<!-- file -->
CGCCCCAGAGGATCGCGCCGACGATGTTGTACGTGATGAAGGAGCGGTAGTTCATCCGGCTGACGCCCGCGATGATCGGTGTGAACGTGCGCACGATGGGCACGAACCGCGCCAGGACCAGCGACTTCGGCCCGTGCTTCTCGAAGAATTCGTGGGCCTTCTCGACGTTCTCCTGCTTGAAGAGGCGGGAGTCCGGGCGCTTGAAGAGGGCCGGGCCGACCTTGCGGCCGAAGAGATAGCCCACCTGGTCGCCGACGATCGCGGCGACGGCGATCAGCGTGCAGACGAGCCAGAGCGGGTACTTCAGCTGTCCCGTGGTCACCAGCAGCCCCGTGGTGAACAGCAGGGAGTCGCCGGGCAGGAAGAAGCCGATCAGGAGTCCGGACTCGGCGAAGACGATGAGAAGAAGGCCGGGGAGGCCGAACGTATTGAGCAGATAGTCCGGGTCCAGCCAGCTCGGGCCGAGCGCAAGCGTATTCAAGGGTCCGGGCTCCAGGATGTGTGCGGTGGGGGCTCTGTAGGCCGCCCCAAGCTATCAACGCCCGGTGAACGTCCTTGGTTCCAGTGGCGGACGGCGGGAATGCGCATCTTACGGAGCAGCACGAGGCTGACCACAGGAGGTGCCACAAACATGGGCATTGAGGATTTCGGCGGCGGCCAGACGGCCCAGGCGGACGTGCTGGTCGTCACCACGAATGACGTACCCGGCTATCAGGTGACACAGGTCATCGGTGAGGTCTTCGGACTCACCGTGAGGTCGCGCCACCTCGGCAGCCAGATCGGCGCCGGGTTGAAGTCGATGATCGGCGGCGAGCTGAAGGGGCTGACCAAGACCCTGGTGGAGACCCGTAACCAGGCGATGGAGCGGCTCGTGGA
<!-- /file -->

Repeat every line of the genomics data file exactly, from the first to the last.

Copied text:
CGCCCCAGAGGATCGCGCCGACGATGTTGTACGTGATGAAGGAGCGGTAGTTCATCCGGCTGACGCCCGCGATGATCGGTGTGAACGTGCGCACGATGGGCACGAACCGCGCCAGGACCAGCGACTTCGGCCCGTGCTTCTCGAAGAATTCGTGGGCCTTCTCGACGTTCTCCTGCTTGAAGAGGCGGGAGTCCGGGCGCTTGAAGAGGGCCGGGCCGACCTTGCGGCCGAAGAGATAGCCCACCTGGTCGCCGACGATCGCGGCGACGGCGATCAGCGTGCAGACGAGCCAGAGCGGGTACTTCAGCTGTCCCGTGGTCACCAGCAGCCCCGTGGTGAACAGCAGGGAGTCGCCGGGCAGGAAGAAGCCGATCAGGAGTCCGGACTCGGCGAAGACGATGAGAAGAAGGCCGGGGAGGCCGAACGTATTGAGCAGATAGTCCGGGTCCAGCCAGCTCGGGCCGAGCGCAAGCGTATTCAAGGGTCCGGGCTCCAGGATGTGTGCGGTGGGGGCTCTGTAGGCCGCCCCAAGCTATCAACGCCCGGTGAACGTCCTTGGTTCCAGTGGCGGACGGCGGGAATGCGCATCTTACGGAGCAGCACGAGGCTGACCACAGGAGGTGCCACAAACATGGGCATTGAGGATTTCGGCGGCGGCCAGACGGCCCAGGCGGACGTGCTGGTCGTCACCACGAATGACGTACCCGGCTATCAGGTGACACAGGTCATCGGTGAGGTCTTCGGACTCACCGTGAGGTCGCGCCACCTCGGCAGCCAGATCGGCGCCGGGTTGAAGTCGATGATCGGCGGCGAGCTGAAGGGGCTGACCAAGACCCTGGTGGAGACCCGTAACCAGGCGATGGAGCGGCTCGTGGA